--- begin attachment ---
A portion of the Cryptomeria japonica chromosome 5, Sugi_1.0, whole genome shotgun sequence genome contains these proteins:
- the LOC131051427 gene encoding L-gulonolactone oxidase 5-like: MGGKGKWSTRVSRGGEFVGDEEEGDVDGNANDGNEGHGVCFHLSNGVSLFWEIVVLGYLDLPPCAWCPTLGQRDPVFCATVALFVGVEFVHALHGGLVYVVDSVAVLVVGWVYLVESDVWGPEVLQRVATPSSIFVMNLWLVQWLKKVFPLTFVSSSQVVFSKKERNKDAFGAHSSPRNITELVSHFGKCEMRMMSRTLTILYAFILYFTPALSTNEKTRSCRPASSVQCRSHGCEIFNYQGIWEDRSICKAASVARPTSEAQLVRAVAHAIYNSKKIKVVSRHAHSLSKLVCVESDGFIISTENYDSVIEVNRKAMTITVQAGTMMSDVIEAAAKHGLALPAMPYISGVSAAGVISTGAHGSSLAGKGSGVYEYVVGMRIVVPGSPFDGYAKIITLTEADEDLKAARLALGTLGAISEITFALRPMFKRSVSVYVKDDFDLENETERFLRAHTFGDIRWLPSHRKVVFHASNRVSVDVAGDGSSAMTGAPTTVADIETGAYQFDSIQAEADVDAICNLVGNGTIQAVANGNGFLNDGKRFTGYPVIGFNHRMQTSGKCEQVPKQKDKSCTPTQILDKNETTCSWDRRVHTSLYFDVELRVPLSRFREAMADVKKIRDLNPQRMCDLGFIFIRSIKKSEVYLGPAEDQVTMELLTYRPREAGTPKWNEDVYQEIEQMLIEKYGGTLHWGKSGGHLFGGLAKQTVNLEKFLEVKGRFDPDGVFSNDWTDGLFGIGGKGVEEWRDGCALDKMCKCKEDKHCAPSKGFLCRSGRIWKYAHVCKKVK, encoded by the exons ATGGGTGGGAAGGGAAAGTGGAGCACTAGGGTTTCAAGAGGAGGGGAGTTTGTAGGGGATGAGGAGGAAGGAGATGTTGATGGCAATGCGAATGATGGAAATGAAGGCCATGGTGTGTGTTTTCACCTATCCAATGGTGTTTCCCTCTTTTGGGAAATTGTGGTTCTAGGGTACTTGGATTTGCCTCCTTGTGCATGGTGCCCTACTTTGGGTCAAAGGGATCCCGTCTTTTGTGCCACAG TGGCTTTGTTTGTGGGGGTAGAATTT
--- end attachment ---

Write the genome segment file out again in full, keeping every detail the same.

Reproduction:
A portion of the Cryptomeria japonica chromosome 5, Sugi_1.0, whole genome shotgun sequence genome contains these proteins:
- the LOC131051427 gene encoding L-gulonolactone oxidase 5-like: MGGKGKWSTRVSRGGEFVGDEEEGDVDGNANDGNEGHGVCFHLSNGVSLFWEIVVLGYLDLPPCAWCPTLGQRDPVFCATVALFVGVEFVHALHGGLVYVVDSVAVLVVGWVYLVESDVWGPEVLQRVATPSSIFVMNLWLVQWLKKVFPLTFVSSSQVVFSKKERNKDAFGAHSSPRNITELVSHFGKCEMRMMSRTLTILYAFILYFTPALSTNEKTRSCRPASSVQCRSHGCEIFNYQGIWEDRSICKAASVARPTSEAQLVRAVAHAIYNSKKIKVVSRHAHSLSKLVCVESDGFIISTENYDSVIEVNRKAMTITVQAGTMMSDVIEAAAKHGLALPAMPYISGVSAAGVISTGAHGSSLAGKGSGVYEYVVGMRIVVPGSPFDGYAKIITLTEADEDLKAARLALGTLGAISEITFALRPMFKRSVSVYVKDDFDLENETERFLRAHTFGDIRWLPSHRKVVFHASNRVSVDVAGDGSSAMTGAPTTVADIETGAYQFDSIQAEADVDAICNLVGNGTIQAVANGNGFLNDGKRFTGYPVIGFNHRMQTSGKCEQVPKQKDKSCTPTQILDKNETTCSWDRRVHTSLYFDVELRVPLSRFREAMADVKKIRDLNPQRMCDLGFIFIRSIKKSEVYLGPAEDQVTMELLTYRPREAGTPKWNEDVYQEIEQMLIEKYGGTLHWGKSGGHLFGGLAKQTVNLEKFLEVKGRFDPDGVFSNDWTDGLFGIGGKGVEEWRDGCALDKMCKCKEDKHCAPSKGFLCRSGRIWKYAHVCKKVK, encoded by the exons ATGGGTGGGAAGGGAAAGTGGAGCACTAGGGTTTCAAGAGGAGGGGAGTTTGTAGGGGATGAGGAGGAAGGAGATGTTGATGGCAATGCGAATGATGGAAATGAAGGCCATGGTGTGTGTTTTCACCTATCCAATGGTGTTTCCCTCTTTTGGGAAATTGTGGTTCTAGGGTACTTGGATTTGCCTCCTTGTGCATGGTGCCCTACTTTGGGTCAAAGGGATCCCGTCTTTTGTGCCACAG TGGCTTTGTTTGTGGGGGTAGAATTT